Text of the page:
STATE LEGISLATURE

Bill to Slow Utility Rate Increases Is Approved

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By Matthew Mosk and Ann E. Marimow
Washington Post Staff Writers
Thursday, June 15, 2006

The General Assembly responded yesterday to widespread anger over sharply rising electricity rates with legislation that would bring not only short-term relief but also a wholesale restructuring of the way utilities are regulated in Maryland.

In a rare special session, lawmakers tackled two combustible issues: one aimed at easing the sting of electricity rate increases and the other intended to better track violent sexual predators.

Leaders in both chambers reached accord on strict new sentences for sex offenders who target minors. The Senate approved the power industry bill by a veto-proof 36 to 11 votes, and the House of Delegates followed suit with a veto-proof vote of 109 to 26.

"It all came together in the end," said House Speaker Michael E. Busch (D-Anne Arundel). "It was amazing."

Lawmakers backed a heavy dose of rate relief and pushed a plan to dismiss all five members of the Public Service Commission, the regulatory panel appointed by Gov. Robert L. Ehrlich Jr. (R) that approved a 72 percent rate increase for Baltimore Gas and Electric Co.

The lawmakers also squeezed small concessions from Pepco, the dominant supplier in Montgomery and Prince George's counties, although they may result in only a few pennies of monthly savings for the average ratepayer.

"It's an issue of fairness," said Sen. P.J. Hogan (D-Montgomery), who sought to include Pepco customers in the rate relief plan. "We're helping people out in the short term, and we're helping them out in the long term with a new PSC that puts the public back in Public Service Commission."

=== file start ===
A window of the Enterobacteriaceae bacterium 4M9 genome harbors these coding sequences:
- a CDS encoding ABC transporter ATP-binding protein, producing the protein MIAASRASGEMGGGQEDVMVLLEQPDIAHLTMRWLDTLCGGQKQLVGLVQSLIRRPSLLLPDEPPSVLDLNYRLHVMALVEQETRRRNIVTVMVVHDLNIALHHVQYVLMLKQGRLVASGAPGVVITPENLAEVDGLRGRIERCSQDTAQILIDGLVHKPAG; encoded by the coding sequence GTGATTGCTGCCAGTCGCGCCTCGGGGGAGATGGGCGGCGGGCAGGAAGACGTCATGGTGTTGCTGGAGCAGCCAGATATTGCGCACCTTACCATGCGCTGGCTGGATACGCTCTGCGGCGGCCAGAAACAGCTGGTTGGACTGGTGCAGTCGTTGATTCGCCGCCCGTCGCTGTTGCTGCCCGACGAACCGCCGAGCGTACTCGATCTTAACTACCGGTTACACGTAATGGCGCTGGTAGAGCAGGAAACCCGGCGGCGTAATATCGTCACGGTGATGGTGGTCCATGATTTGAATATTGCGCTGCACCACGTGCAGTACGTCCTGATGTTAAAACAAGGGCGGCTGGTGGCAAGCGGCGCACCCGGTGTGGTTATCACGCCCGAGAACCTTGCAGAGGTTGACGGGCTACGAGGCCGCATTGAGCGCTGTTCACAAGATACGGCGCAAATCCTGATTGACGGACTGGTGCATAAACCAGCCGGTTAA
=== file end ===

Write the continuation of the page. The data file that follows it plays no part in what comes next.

Separately, lawmakers brokered a deal on new restrictions for registered sex offenders, a problem for a legal system ill equipped to deal with predators who, in some instances, have a high likelihood of committing new offenses on release.

Passage of that bill would enable Ehrlich to emerge from the special session with at least one clear legislative win. He promoted the issue as a priority and had been criticizing Democratic lawmakers lately for allowing the issue to remain unresolved when the legislature adjourned in April.

But Democrats said they believe the political fallout of the special session will be a blow to Ehrlich's reelection bid. Although he played a significant role during weeks of negotiations over a succession of rate-relief plans, the governor had almost no involvement in yesterday's plan.

For much of the day, the state's largest labor unions had protesters picketing in front of the governor's mansion, waving a large banner that read "BGEhrlich."

The governor remained cloistered in his office. On Tuesday, he repeatedly called the legislative plan "terrible" for consumers and even worse for the state's business climate. At times he warned it could lead to California-style rolling blackouts.


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